14 Days: Pumpkin Carving!
One of the best parts of the Halloween season is carving Jack O’ Lanterns and the resulting feast on toasted pumpkin seeds. Every year, I tr to do something a little different, and two years ago was one of my favorites, a very surprised looking pumpkin with a large serving fork that I had jabbed into the side of the head. Fun!
Take a look at the folk tale of Jack O’ the Lantern, care of Wikipedia, then enjoy some pictures from last night’s carving!
An old Irish folk tale tells of Jack, a lazy yet shrewd farmer who uses a cross to trap the Devil. One story says that Jack tricked the Devil into climbing an apple tree, and once he was up there Jack quickly placed crosses around the trunk or carved a cross into the bark, so that the Devil couldn’t get down. Another myth says that Jack put a key in the Devil’s pocket while he was suspended upside-down.
Another version of the myth says that Jack was getting chased by some villagers from whom he had stolen, when he met the Devil, who claimed it was time for him to die. However, the thief stalled his death by tempting the Devil with a chance to bedevil the church-going villagers chasing him. Jack told the Devil to turn into a coin with which he would pay for the stolen goods (the Devil could take on any shape he wanted); later, when the coin/Devil disappeared, the Christian villagers would fight over who had stolen it. The Devil agreed to this plan. He turned himself into a silver coin and jumped into Jack’s wallet, only to find himself next to a cross Jack had also picked up in the village. Jack had closed the wallet tight, and the cross stripped the Devil of his powers; and so he was trapped. In both myths, Jack only lets the Devil go when he agrees never to take his soul. After a while the thief died, as all living things do. Of course, his life had been too sinful for Jack to go to heaven; however, the Devil had promised not to take his soul, and so he was barred from hell as well. Jack now had nowhere to go. He asked how he would see where to go, as he had no light, and the Devil mockingly tossed him an ember that would never burn out from the flames of hell. Jack carved out one of his turnips (which was his favourite food), put the ember inside it, and began endlessly wandering the Earth for a resting place. He became known as “Jack of the Lantern”, or Jack-o’-Lantern. (source)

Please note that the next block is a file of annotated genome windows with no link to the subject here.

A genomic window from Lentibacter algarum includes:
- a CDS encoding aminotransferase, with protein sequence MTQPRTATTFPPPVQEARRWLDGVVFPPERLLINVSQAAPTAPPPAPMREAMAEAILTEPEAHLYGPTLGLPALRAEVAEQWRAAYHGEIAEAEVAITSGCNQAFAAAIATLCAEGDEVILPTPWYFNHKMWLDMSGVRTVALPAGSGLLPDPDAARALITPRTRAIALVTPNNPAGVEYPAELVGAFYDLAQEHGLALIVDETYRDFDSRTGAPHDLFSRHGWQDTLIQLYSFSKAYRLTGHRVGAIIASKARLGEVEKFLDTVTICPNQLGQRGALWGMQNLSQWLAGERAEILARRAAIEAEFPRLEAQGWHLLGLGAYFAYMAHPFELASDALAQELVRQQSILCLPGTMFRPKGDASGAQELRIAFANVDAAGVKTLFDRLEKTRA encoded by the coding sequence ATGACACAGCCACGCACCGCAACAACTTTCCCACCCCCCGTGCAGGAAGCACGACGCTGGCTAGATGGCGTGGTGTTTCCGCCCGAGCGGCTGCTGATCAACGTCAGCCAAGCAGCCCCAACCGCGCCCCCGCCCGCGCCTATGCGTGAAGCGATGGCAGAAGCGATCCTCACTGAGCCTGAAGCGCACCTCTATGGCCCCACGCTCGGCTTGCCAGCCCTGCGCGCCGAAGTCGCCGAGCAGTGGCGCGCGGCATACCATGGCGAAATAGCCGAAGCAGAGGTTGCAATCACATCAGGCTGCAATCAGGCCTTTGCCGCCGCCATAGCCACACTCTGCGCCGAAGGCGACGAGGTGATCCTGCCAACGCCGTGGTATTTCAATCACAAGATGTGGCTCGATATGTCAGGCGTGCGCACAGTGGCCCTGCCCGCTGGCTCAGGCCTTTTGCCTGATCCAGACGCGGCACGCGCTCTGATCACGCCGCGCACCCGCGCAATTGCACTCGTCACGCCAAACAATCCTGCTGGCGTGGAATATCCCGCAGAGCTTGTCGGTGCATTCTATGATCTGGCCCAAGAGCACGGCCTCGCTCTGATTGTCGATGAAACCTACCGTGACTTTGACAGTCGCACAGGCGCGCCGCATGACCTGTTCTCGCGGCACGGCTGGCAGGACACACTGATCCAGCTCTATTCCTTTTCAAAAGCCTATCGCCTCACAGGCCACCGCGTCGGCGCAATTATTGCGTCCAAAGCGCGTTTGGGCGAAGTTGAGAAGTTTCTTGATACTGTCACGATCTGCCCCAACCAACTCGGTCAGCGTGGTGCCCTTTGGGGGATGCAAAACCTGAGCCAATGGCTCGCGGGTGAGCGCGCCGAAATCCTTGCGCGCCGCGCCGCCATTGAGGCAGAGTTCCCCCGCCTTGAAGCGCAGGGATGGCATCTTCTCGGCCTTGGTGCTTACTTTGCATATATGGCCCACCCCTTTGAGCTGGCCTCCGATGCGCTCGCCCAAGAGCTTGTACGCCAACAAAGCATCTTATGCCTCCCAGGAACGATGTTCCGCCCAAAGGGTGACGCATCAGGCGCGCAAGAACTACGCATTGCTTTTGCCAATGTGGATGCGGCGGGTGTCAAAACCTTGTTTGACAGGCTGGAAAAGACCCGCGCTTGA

Here’s the family as we begin to carve
Taking out seeds
And putting them right back in!
Meg should have had more dinner
Happy to scoop pumpkin matter
Happily sketching my Jack O’ Lantern
The girl’s completed Jacks
All lit up and outside
And time for bed 🙂